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Marine Ecology Progress Series

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MEPS 210:25-39 (2001)  -  doi:10.3354/meps210025

Nitrogen cycling through a fringing marsh-aquifer ecotone

Craig R. Tobias1,*, Iris C. Anderson1, Elizabeth A. Canuel1, Stephen A. Macko2

1School of Marine Science, Virginia Institute of Marine Science, College of William and Mary, Gloucester Point, Virginia 23062, USA
2Department of Environmental Science, University of Virginia, Charlottesville, Virginia 22901, USA
*Present address: Ecosystems Center, Marine Biological Laboratory, Woods Hole, Massachusetts 02543, USA. E mail:

ABSTRACT: Fringing wetlands are critical components of estuarine systems, and subject to water fluxes from both watersheds and estuaries. To assess the effect of groundwater discharge on marsh nitrogen cycling, we measured N-cycling in sediments from a fringing mesohaline marsh in Virginia which receives a seasonal groundwater input. Mineralization, nitrification, potential denitrification (DNF), and potential dissimilatory nitrate reduction to ammonium (DNRA) rates were estimated along with porewater concentrations of oxygen, sulfide, and conductivity during high (May 1997) and low (October 1997) groundwater discharge. All N-cycling processes were confined to the upper 1 to 1.5 m of marsh, where organic matter and ammonium were most abundant. Depth-integrated rates for mineralization, nitrification, DNRA, and DNF ranged between 1.0-11.2, 0.0-2.2, 0.9-6.1, and 1.8-17.6 mmol N m-2 h-1, respectively. During spring discharge (May), porewater conductivity, and dissolved sulfide decreased by approximately 50%, and a groundwater-driven O2 flux of 27 µmol m-2 h-1 into the marsh subsurface was estimated. Although mineralization, nitrification, and DNRA rates were up to 12 ×, 6x, and 7.5x greater in May, respectively, than during low discharge (October), DNF was 10x higher in October. The largest difference in seasonal rates was observed nearest the upland border, where groundwater discharge had the greatest effect on sediment geochemistry. We suggest that a synergy between an increased flux of electron acceptors, porewater mixing, and flushing of salt and sulfide was responsible for the elevated mineralization and nitrification rates in May. Natural-abundance δ15N measurements of the NH4+, NO3-, and N2 pools showed that nitrification is important in mediating N export by linking mineralization and denitrification in this marsh. However, despite accelerated mineralization and nitrification in May, there was not an equivalently large export of N via coupled nitrification-denitrification. The DNF:DNRA ratio in May (0.6) was 25-fold lower than that seen at low discharge, indicating that during spring discharge, a greater proportion of nitrified N was recycled internally rather than exported via denitrification.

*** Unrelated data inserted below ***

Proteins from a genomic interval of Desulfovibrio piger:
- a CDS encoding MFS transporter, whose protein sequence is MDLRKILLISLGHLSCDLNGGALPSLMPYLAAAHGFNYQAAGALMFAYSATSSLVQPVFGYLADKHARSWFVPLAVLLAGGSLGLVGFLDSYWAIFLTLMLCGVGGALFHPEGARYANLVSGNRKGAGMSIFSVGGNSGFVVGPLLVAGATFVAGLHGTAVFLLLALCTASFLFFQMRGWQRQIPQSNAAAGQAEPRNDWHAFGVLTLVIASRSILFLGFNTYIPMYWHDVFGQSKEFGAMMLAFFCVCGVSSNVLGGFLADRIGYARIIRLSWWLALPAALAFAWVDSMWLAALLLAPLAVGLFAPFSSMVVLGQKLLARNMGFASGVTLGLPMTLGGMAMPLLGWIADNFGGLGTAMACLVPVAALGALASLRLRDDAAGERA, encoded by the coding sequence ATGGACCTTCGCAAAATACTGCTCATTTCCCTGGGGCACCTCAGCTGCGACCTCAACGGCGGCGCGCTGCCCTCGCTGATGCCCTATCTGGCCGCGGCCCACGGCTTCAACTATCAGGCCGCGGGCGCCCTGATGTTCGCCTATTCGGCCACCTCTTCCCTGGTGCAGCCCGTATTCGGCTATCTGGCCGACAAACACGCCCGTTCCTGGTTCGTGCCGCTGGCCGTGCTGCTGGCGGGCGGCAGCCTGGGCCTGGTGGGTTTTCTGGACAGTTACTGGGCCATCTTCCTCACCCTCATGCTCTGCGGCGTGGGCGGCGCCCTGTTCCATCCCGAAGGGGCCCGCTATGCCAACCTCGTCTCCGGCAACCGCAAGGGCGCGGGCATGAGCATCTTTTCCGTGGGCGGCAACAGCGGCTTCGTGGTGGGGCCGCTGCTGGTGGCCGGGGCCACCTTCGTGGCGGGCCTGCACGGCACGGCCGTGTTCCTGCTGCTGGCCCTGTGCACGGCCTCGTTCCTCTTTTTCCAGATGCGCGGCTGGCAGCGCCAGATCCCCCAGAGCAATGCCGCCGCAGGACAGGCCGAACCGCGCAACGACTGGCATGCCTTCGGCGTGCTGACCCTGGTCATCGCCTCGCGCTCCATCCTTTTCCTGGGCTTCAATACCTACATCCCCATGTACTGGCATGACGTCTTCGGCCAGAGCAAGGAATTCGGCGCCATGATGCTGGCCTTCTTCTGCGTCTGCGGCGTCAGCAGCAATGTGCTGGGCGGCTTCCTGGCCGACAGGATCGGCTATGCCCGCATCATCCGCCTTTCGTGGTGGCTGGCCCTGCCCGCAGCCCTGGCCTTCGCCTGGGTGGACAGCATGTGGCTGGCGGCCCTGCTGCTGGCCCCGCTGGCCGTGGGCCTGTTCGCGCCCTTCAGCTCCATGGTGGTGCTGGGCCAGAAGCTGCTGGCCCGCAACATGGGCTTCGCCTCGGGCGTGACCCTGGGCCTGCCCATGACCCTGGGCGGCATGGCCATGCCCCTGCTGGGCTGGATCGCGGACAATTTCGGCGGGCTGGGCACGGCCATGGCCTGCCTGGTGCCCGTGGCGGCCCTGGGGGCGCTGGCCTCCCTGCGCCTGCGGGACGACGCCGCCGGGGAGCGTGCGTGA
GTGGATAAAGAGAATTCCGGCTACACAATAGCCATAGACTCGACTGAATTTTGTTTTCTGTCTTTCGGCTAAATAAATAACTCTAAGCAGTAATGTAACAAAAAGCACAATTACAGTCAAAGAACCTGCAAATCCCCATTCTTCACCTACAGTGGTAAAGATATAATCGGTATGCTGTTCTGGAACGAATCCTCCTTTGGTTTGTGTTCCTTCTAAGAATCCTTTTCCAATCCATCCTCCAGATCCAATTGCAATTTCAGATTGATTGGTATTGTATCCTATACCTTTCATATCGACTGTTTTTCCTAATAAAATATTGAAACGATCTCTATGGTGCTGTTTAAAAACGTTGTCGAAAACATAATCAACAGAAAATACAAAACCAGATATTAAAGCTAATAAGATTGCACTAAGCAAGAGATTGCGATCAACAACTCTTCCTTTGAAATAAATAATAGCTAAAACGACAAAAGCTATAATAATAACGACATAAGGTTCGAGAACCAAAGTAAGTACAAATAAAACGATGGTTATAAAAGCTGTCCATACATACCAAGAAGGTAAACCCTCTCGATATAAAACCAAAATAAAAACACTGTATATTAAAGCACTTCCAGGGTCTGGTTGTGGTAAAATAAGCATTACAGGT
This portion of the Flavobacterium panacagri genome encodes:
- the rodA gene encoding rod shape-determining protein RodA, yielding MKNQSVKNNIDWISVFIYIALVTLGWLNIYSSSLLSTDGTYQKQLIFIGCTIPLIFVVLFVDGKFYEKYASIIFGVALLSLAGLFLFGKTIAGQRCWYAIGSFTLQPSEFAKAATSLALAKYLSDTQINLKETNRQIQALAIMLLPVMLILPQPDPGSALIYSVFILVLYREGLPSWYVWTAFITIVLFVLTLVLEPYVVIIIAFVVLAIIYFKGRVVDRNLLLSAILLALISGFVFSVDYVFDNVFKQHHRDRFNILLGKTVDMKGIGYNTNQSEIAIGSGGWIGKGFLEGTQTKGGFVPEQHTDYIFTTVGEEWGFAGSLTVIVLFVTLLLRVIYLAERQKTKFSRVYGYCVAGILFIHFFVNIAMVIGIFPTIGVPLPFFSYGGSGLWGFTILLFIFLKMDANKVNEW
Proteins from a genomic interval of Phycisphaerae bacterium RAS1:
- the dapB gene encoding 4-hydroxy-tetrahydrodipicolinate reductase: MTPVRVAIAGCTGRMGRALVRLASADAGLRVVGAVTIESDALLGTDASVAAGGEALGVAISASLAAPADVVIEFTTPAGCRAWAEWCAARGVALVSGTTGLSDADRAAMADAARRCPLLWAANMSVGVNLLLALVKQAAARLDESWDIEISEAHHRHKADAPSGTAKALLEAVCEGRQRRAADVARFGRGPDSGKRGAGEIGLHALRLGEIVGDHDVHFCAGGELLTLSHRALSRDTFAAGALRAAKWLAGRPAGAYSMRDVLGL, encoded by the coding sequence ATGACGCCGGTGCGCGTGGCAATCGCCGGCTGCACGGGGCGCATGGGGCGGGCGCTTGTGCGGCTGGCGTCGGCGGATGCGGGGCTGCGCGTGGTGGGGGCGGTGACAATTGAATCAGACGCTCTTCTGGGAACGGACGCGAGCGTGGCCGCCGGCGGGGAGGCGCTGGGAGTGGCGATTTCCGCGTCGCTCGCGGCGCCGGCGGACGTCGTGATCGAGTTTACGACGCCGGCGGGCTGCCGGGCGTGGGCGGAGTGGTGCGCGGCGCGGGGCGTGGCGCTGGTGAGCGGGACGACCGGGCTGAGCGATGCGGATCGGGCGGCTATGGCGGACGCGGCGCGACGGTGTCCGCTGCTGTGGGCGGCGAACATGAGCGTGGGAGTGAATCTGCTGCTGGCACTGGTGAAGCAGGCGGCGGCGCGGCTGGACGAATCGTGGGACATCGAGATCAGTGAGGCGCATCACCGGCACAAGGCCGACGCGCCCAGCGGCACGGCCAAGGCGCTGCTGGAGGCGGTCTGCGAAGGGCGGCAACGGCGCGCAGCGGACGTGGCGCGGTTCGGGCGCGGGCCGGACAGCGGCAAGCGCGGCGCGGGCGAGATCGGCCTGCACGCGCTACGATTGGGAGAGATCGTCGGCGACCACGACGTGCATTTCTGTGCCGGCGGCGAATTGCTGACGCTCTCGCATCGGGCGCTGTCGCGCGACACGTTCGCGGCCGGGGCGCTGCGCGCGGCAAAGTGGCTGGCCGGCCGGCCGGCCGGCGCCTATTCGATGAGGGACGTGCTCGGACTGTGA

KEY WORDS: Nitrogen · Marsh · Groundwater · Isotopes · Salinity

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